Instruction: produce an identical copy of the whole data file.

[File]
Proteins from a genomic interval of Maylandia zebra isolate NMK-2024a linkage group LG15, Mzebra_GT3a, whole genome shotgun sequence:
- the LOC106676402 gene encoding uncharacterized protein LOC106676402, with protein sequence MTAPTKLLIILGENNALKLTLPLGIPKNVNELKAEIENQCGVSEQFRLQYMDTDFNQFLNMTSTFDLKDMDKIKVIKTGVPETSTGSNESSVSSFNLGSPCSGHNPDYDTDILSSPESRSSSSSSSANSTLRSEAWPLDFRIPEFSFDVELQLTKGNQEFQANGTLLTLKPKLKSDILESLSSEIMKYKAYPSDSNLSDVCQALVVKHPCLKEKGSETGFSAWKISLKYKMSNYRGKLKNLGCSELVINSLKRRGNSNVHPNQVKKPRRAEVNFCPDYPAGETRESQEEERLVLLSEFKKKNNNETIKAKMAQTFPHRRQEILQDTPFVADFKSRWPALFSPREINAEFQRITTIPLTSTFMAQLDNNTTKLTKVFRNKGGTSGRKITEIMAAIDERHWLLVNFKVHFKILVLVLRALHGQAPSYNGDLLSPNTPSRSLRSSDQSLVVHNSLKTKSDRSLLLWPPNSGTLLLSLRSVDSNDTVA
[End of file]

Proteins from a genomic interval of Maylandia zebra isolate NMK-2024a linkage group LG15, Mzebra_GT3a, whole genome shotgun sequence:
- the LOC106676402 gene encoding uncharacterized protein LOC106676402, with protein sequence MTAPTKLLIILGENNALKLTLPLGIPKNVNELKAEIENQCGVSEQFRLQYMDTDFNQFLNMTSTFDLKDMDKIKVIKTGVPETSTGSNESSVSSFNLGSPCSGHNPDYDTDILSSPESRSSSSSSSANSTLRSEAWPLDFRIPEFSFDVELQLTKGNQEFQANGTLLTLKPKLKSDILESLSSEIMKYKAYPSDSNLSDVCQALVVKHPCLKEKGSETGFSAWKISLKYKMSNYRGKLKNLGCSELVINSLKRRGNSNVHPNQVKKPRRAEVNFCPDYPAGETRESQEEERLVLLSEFKKKNNNETIKAKMAQTFPHRRQEILQDTPFVADFKSRWPALFSPREINAEFQRITTIPLTSTFMAQLDNNTTKLTKVFRNKGGTSGRKITEIMAAIDERHWLLVNFKVHFKILVLVLRALHGQAPSYNGDLLSPNTPSRSLRSSDQSLVVHNSLKTKSDRSLLLWPPNSGTLLLSLRSVDSNDTVA